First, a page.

South Africa police investigate 'baby begging scam'

Image caption,
Begging is common at busy intersections in towns and cities across South Africa

South African police have confirmed to the BBC that they are investigating a possible syndicate that has been hiring out children from creches to beggars.

It follows a general crackdown on the use of children to beg in the capital, Pretoria.

Twenty children were taken into care after an operation on Friday; 13 have since been returned to their families.

Police said they wanted to see if it was linked to a similar case reported in Johannesburg in May.

An investigation by Johannesburg's 702 Talk Radio found that some parents and child-minders were renting out babies to beggars for about 20 rand (about $3; £2) a day.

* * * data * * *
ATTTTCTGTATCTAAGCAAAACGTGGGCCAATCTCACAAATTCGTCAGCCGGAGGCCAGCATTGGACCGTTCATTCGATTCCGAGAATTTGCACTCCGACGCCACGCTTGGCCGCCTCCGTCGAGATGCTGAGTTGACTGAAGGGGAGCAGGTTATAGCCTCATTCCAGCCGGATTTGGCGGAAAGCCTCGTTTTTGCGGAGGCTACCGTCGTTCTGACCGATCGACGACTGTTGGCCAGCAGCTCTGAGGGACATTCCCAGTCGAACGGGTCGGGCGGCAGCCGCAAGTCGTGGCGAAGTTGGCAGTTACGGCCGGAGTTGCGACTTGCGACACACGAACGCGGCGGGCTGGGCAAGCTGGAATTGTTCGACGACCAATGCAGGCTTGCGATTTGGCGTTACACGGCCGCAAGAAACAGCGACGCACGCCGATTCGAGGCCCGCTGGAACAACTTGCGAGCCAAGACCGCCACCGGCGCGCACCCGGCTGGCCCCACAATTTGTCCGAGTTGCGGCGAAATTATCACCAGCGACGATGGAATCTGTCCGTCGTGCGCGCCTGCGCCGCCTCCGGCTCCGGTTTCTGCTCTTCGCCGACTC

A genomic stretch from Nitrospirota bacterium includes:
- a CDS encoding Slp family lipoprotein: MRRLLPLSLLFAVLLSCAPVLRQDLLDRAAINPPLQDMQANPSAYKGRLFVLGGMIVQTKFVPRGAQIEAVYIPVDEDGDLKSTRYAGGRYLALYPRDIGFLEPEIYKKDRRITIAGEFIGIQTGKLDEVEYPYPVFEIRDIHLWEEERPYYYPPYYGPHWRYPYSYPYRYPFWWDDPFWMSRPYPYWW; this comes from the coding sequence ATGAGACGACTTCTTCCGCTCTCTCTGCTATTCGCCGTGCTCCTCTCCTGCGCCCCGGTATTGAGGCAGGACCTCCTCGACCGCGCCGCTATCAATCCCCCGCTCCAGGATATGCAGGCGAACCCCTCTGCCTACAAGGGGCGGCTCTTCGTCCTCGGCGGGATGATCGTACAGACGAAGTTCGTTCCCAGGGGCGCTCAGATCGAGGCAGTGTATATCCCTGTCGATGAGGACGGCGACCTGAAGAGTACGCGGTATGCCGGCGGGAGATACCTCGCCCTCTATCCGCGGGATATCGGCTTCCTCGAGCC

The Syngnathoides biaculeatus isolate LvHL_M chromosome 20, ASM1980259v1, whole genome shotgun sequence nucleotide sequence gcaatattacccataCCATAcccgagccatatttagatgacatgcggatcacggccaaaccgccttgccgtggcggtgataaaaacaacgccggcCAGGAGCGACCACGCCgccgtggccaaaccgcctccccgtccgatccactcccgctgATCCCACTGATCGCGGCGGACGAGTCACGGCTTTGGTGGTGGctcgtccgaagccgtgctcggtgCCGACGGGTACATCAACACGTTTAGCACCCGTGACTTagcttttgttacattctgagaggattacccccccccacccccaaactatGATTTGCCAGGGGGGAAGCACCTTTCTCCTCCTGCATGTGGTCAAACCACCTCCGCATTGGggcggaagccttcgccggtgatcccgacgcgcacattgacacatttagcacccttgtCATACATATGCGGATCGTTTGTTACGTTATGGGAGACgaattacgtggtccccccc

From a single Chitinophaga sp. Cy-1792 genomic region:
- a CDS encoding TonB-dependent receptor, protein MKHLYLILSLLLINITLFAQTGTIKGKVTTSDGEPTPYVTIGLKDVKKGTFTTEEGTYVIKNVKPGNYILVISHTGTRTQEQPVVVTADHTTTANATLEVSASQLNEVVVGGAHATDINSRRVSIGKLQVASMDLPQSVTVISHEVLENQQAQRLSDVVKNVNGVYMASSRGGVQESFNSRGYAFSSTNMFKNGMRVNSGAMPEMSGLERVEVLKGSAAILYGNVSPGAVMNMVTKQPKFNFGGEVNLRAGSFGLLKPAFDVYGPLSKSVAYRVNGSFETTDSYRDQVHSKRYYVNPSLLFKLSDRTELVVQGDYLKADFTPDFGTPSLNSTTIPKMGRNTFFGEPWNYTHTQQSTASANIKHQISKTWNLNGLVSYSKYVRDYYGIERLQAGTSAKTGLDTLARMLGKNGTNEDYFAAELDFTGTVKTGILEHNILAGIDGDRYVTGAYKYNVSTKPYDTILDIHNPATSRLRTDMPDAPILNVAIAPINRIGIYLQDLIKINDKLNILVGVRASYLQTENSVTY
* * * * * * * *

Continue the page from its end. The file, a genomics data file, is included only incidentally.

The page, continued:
Begging is common at busy intersections in towns and cities across South Africa.

The BBC's Pumza Fihlani in Johannesburg says beggars carry babies or use children to garner sympathy and larger donations from motorists.

Police in Pretoria said that seven of the children still in protective custody were babies under the age of one.

The investigation into the begging syndicates would be done with local government officials, police said.

"The practice seems to be on the increase and we are currently looking at why this is the case," Sgt Kgaofelo Malatsi of Pretoria police's social crimes unit told the BBC.

Gauteng province's health and social development department said it was a priority that children went to school and were properly fed.

"We should protect children from exploitation and from adults using children for financial gain by begging at street corners," spokesman Teddy Gomba told the BBC.

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